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In the attached screenshot, the attributes contain two field of interest "a" and "b". I want to write a script to access the adjacent rows in order to make some calculations. To access a single row, I would use the following UpdateCursor:

fc = r'C:\path\to\fc'

with arcpy.da.UpdateCursor(fc, ["a", "b"]) as cursor:
     for row in cursor:
          # Do something

For example, with OBJECTID 4, I am interested in calculating the sum of the row values in field "a" adjacent to OBJECTID 4 row (i.e. 1 + 3) and adding that value to the OBJECTID 4 row in the "b" field. How can I access adjacent rows with the cursor to make these sort of calculations?

enter image description here

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5 Answers 5

up vote 6 down vote accepted

If this was me I would pass through the table once creating a dictionary where key is OBJECTID and item is the value in field "a". I would then then step through the table with an update cursor getting the OBJECTID and from that I could get the adjacent values from the dictionary, sum them and write them back to field "b".

But in your screenshot you have special cases for rows 3 and 8 as they only have one adjacent row. What would you intend for these?

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While looping over the rows you need to keep track of previous values. This is one way to do it:

 previous_value = None
 cursor = arcpy.UpdateCursor(fc, fields, sort_fields)
 for i, in_row in enumerate(cursor):
      current_value = in_row.getValue("ColName")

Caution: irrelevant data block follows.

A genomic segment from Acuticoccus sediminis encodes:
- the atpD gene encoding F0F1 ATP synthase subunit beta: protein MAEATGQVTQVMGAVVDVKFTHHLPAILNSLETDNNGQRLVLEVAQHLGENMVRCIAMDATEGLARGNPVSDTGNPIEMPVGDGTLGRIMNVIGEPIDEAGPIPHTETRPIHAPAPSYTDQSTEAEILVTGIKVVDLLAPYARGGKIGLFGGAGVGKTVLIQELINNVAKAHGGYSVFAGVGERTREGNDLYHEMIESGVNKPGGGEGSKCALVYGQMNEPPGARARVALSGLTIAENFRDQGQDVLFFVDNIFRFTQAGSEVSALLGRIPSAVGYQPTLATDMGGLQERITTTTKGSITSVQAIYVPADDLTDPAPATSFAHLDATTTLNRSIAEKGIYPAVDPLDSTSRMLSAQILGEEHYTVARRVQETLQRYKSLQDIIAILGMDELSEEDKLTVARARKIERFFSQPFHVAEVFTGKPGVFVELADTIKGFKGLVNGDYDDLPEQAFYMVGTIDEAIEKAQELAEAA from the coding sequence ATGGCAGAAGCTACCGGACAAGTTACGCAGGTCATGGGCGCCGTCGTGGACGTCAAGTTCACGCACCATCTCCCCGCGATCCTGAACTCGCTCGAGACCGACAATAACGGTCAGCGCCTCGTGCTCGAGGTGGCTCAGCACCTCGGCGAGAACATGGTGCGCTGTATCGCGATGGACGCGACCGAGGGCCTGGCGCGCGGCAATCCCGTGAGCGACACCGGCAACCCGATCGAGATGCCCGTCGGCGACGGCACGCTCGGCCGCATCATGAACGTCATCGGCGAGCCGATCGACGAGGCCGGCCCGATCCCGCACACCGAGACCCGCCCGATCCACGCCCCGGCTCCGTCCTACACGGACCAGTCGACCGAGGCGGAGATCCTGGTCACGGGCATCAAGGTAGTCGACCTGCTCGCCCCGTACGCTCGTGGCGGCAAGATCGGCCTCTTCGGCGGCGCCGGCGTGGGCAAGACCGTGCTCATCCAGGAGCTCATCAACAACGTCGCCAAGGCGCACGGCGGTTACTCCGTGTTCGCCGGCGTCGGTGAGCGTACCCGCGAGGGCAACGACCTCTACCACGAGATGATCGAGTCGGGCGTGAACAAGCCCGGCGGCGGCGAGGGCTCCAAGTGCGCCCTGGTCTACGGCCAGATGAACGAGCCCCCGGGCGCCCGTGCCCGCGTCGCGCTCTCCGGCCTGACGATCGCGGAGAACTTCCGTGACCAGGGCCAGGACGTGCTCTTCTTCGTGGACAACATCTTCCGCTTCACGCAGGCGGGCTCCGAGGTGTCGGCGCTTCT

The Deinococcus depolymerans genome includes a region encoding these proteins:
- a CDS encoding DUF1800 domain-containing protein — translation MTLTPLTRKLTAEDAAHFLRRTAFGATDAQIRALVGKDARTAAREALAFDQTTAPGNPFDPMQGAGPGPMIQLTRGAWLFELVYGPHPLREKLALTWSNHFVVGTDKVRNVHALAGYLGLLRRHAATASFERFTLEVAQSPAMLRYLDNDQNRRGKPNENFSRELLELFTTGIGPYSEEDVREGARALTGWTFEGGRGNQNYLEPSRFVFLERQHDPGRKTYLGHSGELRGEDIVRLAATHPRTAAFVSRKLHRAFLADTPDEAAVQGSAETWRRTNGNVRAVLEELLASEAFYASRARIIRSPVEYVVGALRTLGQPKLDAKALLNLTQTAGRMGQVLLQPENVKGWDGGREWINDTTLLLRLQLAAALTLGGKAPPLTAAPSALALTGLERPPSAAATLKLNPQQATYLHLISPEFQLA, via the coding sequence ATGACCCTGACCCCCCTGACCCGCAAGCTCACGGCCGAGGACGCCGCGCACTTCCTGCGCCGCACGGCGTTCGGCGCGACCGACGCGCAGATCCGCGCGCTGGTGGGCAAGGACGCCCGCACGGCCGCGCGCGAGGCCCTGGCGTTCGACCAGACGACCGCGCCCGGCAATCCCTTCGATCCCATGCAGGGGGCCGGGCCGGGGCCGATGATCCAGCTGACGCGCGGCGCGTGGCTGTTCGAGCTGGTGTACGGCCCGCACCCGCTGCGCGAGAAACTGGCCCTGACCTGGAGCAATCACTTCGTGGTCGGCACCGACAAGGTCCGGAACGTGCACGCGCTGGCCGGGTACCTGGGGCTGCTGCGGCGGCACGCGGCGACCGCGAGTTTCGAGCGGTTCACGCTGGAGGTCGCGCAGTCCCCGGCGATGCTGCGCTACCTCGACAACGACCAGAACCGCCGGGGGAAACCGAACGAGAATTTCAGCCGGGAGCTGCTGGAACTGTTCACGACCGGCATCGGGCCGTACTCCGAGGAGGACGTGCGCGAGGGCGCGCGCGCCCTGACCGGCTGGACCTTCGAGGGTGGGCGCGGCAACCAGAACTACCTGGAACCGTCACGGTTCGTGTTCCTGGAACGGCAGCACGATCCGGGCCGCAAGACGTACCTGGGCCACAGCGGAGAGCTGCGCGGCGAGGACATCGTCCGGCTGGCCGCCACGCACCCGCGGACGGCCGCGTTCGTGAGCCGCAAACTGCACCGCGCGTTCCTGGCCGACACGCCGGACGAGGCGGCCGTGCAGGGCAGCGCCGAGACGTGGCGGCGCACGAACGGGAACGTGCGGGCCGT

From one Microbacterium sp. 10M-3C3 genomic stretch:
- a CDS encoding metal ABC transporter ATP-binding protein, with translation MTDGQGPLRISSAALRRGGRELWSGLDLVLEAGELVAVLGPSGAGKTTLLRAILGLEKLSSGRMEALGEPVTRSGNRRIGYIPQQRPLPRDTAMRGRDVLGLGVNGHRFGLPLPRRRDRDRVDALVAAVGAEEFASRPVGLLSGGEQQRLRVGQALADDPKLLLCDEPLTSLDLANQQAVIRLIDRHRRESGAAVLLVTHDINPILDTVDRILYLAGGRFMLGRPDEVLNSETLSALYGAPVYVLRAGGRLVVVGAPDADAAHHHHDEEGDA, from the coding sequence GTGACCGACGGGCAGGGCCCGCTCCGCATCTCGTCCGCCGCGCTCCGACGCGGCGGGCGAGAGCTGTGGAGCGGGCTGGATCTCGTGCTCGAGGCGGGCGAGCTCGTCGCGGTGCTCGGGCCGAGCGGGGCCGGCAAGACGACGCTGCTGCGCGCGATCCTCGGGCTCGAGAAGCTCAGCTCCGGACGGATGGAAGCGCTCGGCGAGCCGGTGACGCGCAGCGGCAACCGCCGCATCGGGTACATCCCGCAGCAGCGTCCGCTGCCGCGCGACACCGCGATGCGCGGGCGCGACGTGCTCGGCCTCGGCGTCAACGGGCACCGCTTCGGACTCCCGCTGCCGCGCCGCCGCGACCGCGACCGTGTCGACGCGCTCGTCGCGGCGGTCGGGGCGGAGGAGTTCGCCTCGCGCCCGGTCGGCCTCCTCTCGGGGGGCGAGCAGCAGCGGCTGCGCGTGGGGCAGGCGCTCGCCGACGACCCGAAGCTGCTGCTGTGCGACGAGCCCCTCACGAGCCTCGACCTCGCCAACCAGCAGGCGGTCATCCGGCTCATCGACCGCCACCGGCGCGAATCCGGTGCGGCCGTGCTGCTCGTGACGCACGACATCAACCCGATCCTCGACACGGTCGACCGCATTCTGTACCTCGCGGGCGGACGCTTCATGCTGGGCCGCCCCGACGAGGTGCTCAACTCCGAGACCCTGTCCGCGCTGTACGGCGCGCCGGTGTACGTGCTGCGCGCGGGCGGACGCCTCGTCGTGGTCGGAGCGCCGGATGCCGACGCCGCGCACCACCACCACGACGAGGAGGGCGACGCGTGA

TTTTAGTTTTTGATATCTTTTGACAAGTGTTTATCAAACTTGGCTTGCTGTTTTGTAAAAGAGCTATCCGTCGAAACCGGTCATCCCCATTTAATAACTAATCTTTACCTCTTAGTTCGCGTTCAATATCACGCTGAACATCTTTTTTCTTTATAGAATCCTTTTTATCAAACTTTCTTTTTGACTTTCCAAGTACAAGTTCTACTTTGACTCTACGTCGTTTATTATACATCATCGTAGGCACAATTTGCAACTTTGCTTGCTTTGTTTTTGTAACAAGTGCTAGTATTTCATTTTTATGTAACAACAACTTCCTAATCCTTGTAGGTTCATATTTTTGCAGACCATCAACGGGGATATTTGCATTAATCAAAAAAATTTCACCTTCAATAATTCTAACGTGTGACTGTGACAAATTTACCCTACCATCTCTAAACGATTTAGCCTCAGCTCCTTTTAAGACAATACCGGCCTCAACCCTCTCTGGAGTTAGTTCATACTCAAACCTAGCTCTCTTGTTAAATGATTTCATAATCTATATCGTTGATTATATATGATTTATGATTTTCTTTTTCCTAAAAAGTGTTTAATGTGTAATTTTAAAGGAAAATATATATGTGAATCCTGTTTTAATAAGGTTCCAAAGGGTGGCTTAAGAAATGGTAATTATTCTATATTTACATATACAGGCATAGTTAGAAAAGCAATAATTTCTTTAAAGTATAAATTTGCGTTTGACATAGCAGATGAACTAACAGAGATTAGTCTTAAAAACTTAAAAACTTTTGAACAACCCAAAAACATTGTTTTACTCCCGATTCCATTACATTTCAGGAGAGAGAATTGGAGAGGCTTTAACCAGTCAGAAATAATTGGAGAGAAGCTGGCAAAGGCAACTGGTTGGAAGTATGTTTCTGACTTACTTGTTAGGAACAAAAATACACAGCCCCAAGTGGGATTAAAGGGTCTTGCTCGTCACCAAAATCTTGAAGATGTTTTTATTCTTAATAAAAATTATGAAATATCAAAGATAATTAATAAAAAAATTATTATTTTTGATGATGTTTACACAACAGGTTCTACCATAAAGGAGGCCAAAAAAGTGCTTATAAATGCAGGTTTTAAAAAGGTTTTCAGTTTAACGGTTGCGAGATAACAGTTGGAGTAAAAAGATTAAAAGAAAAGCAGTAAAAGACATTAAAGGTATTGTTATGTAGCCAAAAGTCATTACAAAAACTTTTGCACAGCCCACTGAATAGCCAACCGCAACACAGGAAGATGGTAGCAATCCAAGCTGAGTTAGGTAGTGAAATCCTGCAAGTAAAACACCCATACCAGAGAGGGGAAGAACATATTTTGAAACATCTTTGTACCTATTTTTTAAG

if not previous_value: 
           previous_value = current_value 
           continue
       #
       # here you have access to the current and previous value
       #

       previous_value = current_value

or, if the table is not huge, I would probably build a dictionary, like d= {a: b} and then in the update cursor access data from the dictionary: d.get(a+1) or d.get(a-1) to do the math..

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I have accepted @Hornbydd 's answer for leading me toward a dictionary solution. The attached script performs the following actions:

  1. Loop through a FC and populate a dictionary with key = OID and value = "MyField" using a SearchCursor.
  2. Start an UpdateCursor
  3. Create logic to handle first and last rows (i.e. where there is no previous or consecutive row)
  4. Link UpdateCursor row to dictionary OID and Field value
  5. Do the processing...

import arcpy, collections

fc = r'C:\path\to\fc'

# Populate a dictionary with key = OID and value = "a"
names = collections.defaultdict(list)

for name1, name2 in arcpy.da.SearchCursor(fc, ("OBJECTID", "a")):
    names[name1].append(name2)

# Use .values() class to access adjacent rows

with arcpy.da.UpdateCursor(fc, ["OBJECTID", "a", "b"]) as cursor:
    for row in cursor:
        # Get first and last rows for special processing
        if row[0] == names.keys()[0] or row[0] == names.keys()[-1]:
            """Note that the first and last row will need special rules because
             they cannot reference either the previous or next row.  In this case
             the features are skipped"""
            pass

        else:
            """This needs to be corrected because OID = (row[0] - 1)"""
            # Now link the dictionary names with row[0] (i.e. OBJECTID)